a work which the reader may still read linearly. The works under study
here all comprise fairly miscellaneous collections of ˜facts™. These need to
be gathered together in bunches to have much importance. The very order
of a text helps create these segments, but they will be clearer to the reader
1 There are other possibilities even beyond replacing numbers with letters or the like. Chapters are
often marked by colour as well as number. Within such a system, one could use variation in intensity
instead of page numbers.
2 Doody (2001) 2.
90 a ndrew m. ri g g sby
if signalled somehow. Thus the TOC helps set up the intended context for
individual observations. A TOC might be judged ˜useful™ by a reader if it
could perform either of these tasks, even if it did not achieve the other.
How common was the TOC in Latin writing? A few manuscripts of
Suetonius™ biographies of grammarians and rhetoricians open with a crude
table of contents, a list of the persons treated in the order of treatment
in the text. However, even editors who feel this is ancient assume it is
not Suetonian.3 Nonetheless, the device does clearly exist in classical Latin
texts. It seems, however, to have been quite rare. The individual books of
Columella™s On country matters (Rust.) also begin with such lists, although
these can be shown from Columella™s own text and the manuscript tradition
to have been duplicated from their grouping at the end of Book 11 to the
beginnings of the respective books by the ninth century.4 The manuscript
traditions of Pliny™s Natural history (HN) show similar transformations.5 In
addition to the three just cited, the only other examples I can ¬nd are in
Scribonius Largus™ Compounds (Comp.), a mid ¬rst-century ce collection
of medical remedies and in Aulus Gellius™ Attic nights (NA). One might
imagine, if they were common only a few centuries later (and even readers
at that time were apparently comfortable with inserting their own, as in
the Suetonius example above), that the apparent lack at earlier times is due
to a gap in the evidence rather than actual practice. When Pliny mentions
the device to Titus in his prefatory letter, he seems to allude to its rarity by
citing a now-lost precedent:
And thanks to you no one else will have to read through all this, but, when anyone
wants something, he will seek precisely that and know where to ¬nd it. Valerius
Soranus (in Latin, at least) did this before me in the books which he entitled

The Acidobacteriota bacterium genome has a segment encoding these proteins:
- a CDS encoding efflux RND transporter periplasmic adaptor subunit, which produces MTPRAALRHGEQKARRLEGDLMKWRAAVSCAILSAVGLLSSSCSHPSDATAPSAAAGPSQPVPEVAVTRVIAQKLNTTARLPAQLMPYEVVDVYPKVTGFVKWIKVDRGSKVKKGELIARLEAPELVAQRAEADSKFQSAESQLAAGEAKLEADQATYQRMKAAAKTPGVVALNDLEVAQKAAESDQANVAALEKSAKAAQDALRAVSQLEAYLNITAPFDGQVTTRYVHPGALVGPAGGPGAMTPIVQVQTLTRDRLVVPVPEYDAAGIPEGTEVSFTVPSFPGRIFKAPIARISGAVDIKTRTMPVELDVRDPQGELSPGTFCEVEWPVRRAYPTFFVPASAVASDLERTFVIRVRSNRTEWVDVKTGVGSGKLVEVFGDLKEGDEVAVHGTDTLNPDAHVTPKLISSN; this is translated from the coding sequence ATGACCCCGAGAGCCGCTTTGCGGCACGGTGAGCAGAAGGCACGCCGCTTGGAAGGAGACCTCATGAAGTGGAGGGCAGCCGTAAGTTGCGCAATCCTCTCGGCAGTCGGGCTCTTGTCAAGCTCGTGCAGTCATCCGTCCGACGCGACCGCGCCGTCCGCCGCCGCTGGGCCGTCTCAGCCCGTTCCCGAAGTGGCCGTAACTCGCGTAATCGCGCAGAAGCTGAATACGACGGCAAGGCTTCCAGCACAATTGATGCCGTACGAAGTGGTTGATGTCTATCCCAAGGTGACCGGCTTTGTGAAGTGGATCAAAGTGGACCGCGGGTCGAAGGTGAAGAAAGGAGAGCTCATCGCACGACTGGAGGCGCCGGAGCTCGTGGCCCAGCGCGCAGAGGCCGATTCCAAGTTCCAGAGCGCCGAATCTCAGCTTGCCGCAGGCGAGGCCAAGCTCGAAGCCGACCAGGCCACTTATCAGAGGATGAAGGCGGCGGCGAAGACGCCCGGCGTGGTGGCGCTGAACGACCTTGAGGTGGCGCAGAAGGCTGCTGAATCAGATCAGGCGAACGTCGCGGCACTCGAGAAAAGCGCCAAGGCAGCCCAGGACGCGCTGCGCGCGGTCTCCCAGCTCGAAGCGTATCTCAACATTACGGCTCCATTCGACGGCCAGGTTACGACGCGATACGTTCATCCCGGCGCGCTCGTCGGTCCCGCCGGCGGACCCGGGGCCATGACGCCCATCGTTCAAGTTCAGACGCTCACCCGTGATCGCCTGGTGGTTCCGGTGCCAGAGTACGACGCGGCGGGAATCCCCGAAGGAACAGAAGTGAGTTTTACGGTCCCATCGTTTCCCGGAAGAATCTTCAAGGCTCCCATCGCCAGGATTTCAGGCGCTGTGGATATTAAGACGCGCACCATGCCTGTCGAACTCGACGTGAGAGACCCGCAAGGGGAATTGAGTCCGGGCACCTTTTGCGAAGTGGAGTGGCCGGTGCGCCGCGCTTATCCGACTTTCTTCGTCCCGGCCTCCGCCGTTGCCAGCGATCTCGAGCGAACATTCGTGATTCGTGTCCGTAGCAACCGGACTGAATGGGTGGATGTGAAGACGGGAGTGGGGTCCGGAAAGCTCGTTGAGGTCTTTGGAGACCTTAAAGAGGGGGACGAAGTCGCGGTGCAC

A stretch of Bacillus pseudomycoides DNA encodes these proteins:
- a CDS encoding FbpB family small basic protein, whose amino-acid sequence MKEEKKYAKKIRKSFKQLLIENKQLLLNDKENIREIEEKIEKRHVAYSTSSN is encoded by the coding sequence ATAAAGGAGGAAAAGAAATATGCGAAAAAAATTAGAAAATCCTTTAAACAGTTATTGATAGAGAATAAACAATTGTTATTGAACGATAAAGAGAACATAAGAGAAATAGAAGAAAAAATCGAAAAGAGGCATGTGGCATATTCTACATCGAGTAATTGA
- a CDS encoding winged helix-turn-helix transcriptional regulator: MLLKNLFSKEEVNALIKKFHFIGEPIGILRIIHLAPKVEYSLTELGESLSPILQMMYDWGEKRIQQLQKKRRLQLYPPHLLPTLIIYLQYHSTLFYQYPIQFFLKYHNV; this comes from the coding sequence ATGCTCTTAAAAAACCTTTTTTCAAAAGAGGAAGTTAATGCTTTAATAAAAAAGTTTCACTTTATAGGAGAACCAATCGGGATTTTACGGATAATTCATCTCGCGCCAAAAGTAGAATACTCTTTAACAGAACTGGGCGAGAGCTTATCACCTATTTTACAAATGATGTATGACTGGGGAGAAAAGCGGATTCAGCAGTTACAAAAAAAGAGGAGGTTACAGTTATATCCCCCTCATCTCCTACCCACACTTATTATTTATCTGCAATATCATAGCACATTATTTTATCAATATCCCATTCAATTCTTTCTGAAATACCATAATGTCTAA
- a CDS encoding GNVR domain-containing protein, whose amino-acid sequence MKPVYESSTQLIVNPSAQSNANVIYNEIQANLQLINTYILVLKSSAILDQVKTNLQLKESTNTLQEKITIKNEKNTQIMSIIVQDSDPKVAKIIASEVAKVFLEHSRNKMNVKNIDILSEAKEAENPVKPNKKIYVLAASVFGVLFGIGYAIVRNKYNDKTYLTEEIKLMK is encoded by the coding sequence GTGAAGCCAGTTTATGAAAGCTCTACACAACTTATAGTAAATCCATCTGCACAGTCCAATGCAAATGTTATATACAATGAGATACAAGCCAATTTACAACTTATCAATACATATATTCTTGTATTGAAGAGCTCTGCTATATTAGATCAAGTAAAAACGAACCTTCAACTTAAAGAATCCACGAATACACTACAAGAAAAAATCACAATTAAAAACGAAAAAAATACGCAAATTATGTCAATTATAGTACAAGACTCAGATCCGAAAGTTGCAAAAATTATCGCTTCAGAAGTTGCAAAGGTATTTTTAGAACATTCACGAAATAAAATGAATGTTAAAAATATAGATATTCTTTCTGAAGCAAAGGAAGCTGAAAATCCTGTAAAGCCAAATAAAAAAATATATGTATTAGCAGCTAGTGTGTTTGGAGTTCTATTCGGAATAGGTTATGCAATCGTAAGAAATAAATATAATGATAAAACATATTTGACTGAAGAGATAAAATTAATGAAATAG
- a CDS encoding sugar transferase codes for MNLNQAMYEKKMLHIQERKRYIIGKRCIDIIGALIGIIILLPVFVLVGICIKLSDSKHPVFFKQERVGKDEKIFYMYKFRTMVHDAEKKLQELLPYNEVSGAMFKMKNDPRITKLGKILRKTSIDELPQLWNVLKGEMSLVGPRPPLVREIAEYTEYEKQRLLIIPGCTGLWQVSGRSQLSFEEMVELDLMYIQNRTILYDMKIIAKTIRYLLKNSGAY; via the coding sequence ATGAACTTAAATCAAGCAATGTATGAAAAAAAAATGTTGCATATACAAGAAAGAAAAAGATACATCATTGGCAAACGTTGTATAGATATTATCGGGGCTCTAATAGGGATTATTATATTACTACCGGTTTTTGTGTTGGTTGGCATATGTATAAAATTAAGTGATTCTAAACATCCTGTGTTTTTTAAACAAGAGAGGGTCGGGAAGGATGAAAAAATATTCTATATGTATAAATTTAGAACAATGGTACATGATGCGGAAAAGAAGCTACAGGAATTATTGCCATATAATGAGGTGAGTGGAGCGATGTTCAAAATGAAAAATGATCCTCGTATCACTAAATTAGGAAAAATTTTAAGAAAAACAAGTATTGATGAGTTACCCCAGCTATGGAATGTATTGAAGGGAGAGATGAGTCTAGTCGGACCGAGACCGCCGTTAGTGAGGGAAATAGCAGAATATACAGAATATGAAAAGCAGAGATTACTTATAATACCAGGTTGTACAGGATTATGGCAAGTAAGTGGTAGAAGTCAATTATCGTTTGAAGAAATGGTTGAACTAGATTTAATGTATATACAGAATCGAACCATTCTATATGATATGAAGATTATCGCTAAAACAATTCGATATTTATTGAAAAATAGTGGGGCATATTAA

˜Enlightened™. (HN pr.33)6
This Soranus appears to be the Q. Valerius Soranus (tribune of the plebs
in 82 ce) cited by, among others, Cicero on linguistic and antiquarian
matters.7 However, while we can point to intervening examples, they are
hardly from prominent texts.
The actual rarity of the table of contents is also suggested by the fact that
not only Pliny, but also the other three surviving authors preface it with an

3 4 Henderson (2002b) 111“13.
Kaster (1995) 41“2.
5 Pliny: Doody (2001) 3“9; similarly on Gellius see Holford-Strevens (2003) 31.
6 Tu per hoc et aliis praestabis ne perlegant, sed, ut quisque desiderabit aliquid, id tantum quaerat et sciat
quo loco inveniat. Hoc ante me fecit in litteris nostris Valerius Soranus in libris quos –popt©dwn inscripsit.
7 Cic. De or. 3.43, Brut. 169; Gell. NA 2.10.3.
Guides to the wor(l)d 91
First, then, I have added [a list] below of what problems the recipes are calibrated
and ¬tted to, and have numbered it, so that it is easier to ¬nd what one seeks.
Then to the ailments I have added the names and proportions of the medicines of
which the combinations consist. (Scrib. Comp. pr.15)8
But since it often happens that our memory of what we have learned fails, and it
must be frequently revived from notes, I have added an outline of all my volumes,
and when necessary, it will be easy to ¬nd what is to be sought in each one and
how each thing must be done. (Col. Rust. 11.3.65)9
Here I have laid out all together the headings which go with each entry so that it
will immediately be clear what can be found in each volume. (Gell. NA pr.25)10
That is to say, the authors do not just supply a list of topics, but also
explain that it is to be used by the reader to jump to a particular topic. Note
also that none of the four even has a word for ˜table of contents™ or even ˜list.™
They all name what is to be listed: capita rerum (˜headings™ or ˜chief points™)